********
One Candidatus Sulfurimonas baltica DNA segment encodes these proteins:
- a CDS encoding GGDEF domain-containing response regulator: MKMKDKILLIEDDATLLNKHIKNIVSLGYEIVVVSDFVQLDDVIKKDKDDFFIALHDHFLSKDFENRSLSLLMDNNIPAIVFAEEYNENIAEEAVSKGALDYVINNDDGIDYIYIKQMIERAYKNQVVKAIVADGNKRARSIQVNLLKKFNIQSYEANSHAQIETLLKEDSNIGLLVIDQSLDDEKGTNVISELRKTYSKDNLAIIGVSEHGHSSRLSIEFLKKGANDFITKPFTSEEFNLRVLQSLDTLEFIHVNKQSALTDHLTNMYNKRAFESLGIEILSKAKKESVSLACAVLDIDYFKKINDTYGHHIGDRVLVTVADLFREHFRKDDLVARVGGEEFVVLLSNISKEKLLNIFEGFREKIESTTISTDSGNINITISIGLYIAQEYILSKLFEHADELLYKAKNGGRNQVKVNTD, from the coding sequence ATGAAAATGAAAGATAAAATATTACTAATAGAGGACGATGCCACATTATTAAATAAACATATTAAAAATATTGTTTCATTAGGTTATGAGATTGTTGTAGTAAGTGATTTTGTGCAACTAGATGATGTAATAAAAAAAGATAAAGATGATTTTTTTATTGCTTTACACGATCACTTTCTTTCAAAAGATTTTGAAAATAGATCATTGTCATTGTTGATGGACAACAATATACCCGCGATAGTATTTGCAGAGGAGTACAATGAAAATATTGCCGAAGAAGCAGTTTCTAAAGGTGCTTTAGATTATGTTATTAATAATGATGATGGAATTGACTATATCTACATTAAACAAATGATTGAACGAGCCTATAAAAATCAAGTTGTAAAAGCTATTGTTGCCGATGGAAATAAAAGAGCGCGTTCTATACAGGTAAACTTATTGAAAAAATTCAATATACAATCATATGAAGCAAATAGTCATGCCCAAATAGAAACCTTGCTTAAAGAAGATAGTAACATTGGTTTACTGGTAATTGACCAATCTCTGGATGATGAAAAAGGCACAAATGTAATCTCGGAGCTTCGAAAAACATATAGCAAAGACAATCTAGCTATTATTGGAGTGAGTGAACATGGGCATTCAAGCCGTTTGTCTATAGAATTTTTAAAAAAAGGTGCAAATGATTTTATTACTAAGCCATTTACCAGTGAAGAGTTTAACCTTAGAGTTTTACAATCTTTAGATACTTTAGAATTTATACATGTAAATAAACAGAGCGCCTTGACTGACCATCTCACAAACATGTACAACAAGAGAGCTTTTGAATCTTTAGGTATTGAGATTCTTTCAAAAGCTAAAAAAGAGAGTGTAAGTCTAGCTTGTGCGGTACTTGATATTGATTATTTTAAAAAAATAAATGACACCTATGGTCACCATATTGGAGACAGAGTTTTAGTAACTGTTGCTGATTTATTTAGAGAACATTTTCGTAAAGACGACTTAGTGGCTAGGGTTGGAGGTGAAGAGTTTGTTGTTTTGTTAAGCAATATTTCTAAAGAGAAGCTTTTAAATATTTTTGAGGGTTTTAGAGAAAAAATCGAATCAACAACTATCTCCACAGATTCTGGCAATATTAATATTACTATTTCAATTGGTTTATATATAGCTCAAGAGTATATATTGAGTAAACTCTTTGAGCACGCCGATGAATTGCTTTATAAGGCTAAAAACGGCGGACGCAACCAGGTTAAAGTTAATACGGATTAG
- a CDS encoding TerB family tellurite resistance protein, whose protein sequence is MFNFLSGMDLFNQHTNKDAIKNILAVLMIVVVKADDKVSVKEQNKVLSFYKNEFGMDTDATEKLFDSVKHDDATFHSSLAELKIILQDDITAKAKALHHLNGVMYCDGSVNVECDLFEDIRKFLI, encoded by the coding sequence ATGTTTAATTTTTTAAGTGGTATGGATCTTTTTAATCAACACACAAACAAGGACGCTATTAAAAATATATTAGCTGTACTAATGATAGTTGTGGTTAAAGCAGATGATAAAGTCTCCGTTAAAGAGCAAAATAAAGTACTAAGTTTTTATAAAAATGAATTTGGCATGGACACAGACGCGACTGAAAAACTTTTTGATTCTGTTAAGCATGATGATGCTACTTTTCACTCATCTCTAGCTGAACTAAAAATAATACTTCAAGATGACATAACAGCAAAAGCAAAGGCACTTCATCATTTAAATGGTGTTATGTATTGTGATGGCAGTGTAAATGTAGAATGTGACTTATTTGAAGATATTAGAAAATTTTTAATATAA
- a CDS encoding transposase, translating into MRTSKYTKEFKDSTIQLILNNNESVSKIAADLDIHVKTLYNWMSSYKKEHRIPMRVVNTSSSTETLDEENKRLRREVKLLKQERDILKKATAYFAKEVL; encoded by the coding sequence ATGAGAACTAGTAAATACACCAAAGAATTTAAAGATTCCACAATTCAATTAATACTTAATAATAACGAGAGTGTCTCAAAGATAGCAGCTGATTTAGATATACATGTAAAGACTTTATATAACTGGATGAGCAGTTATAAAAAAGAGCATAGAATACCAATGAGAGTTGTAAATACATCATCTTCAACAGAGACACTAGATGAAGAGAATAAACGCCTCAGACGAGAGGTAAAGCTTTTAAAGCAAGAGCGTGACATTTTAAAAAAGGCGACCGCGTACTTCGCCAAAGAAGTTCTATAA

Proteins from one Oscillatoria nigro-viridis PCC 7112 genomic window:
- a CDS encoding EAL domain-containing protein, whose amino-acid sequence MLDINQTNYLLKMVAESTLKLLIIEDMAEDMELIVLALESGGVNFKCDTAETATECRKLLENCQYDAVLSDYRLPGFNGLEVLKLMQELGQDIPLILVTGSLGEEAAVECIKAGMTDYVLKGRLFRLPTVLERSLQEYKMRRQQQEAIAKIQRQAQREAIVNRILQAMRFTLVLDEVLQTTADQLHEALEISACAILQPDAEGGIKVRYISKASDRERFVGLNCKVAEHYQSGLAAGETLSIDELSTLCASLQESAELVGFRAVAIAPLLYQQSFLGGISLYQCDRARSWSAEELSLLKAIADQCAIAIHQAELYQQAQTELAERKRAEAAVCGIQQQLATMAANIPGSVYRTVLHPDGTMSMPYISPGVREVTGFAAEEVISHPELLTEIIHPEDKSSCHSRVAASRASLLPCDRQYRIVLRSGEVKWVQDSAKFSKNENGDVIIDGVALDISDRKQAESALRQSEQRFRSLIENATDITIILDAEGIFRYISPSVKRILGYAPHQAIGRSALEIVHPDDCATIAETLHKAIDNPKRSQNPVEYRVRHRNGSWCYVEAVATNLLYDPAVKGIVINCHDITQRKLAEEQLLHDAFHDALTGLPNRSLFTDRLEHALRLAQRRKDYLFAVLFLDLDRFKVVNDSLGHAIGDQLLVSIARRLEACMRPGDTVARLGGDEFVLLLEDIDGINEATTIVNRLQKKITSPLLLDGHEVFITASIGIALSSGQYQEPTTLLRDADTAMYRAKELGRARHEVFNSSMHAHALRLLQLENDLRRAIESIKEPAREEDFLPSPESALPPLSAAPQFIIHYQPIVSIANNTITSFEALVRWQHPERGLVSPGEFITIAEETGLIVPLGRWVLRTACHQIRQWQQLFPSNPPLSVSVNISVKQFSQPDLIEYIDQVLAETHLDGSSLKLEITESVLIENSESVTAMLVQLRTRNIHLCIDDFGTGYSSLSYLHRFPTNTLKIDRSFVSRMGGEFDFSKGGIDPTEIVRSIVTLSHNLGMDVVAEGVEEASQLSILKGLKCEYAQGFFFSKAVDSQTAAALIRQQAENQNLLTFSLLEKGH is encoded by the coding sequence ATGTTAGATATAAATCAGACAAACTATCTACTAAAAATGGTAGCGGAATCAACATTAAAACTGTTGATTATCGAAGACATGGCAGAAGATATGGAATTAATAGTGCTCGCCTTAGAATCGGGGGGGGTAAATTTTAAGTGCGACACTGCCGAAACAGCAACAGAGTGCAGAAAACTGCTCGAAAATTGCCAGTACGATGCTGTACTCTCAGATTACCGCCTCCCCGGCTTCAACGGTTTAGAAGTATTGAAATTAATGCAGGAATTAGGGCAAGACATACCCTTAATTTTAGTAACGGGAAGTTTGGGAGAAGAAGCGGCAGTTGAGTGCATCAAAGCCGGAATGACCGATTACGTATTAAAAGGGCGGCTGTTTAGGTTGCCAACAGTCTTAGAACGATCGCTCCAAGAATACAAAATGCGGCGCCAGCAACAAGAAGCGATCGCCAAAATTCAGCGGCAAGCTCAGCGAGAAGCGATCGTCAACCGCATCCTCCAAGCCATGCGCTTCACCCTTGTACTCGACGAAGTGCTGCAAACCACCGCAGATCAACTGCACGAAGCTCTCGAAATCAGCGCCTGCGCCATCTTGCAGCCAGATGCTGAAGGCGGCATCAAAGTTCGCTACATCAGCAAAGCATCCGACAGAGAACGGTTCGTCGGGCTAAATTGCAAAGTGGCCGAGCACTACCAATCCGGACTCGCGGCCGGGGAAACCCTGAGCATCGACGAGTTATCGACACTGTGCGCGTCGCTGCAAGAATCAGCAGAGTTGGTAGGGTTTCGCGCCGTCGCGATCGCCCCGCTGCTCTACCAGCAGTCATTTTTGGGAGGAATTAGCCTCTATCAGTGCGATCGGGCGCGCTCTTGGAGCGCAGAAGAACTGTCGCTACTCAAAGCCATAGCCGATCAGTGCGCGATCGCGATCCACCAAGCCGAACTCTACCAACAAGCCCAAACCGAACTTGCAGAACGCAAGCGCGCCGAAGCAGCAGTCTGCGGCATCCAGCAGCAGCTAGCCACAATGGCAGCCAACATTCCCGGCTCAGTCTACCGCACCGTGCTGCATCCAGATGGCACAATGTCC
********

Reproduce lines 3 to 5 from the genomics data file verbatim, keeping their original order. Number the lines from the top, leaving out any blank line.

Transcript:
- a CDS encoding TerB family tellurite resistance protein, whose protein sequence is MFNFLSGMDLFNQHTNKDAIKNILAVLMIVVVKADDKVSVKEQNKVLSFYKNEFGMDTDATEKLFDSVKHDDATFHSSLAELKIILQDDITAKAKALHHLNGVMYCDGSVNVECDLFEDIRKFLI, encoded by the coding sequence ATGTTTAATTTTTTAAGTGGTATGGATCTTTTTAATCAACACACAAACAAGGACGCTATTAAAAATATATTAGCTGTACTAATGATAGTTGTGGTTAAAGCAGATGATAAAGTCTCCGTTAAAGAGCAAAATAAAGTACTAAGTTTTTATAAAAATGAATTTGGCATGGACACAGACGCGACTGAAAAACTTTTTGATTCTGTTAAGCATGATGATGCTACTTTTCACTCATCTCTAGCTGAACTAAAAATAATACTTCAAGATGACATAACAGCAAAAGCAAAGGCACTTCATCATTTAAATGGTGTTATGTATTGTGATGGCAGTGTAAATGTAGAATGTGACTTATTTGAAGATATTAGAAAATTTTTAATATAA
- a CDS encoding transposase, translating into MRTSKYTKEFKDSTIQLILNNNESVSKIAADLDIHVKTLYNWMSSYKKEHRIPMRVVNTSSSTETLDEENKRLRREVKLLKQERDILKKATAYFAKEVL; encoded by the coding sequence ATGAGAACTAGTAAATACACCAAAGAATTTAAAGATTCCACAATTCAATTAATACTTAATAATAACGAGAGTGTCTCAAAGATAGCAGCTGATTTAGATATACATGTAAAGACTTTATATAACTGGATGAGCAGTTATAAAAAAGAGCATAGAATACCAATGAGAGTTGTAAATACATCATCTTCAACAGAGACACTAGATGAAGAGAATAAACGCCTCAGACGAGAGGTAAAGCTTTTAAAGCAAGAGCGTGACATTTTAAAAAAGGCGACCGCGTACTTCGCCAAAGAAGTTCTATAA

Proteins from one Oscillatoria nigro-viridis PCC 7112 genomic window: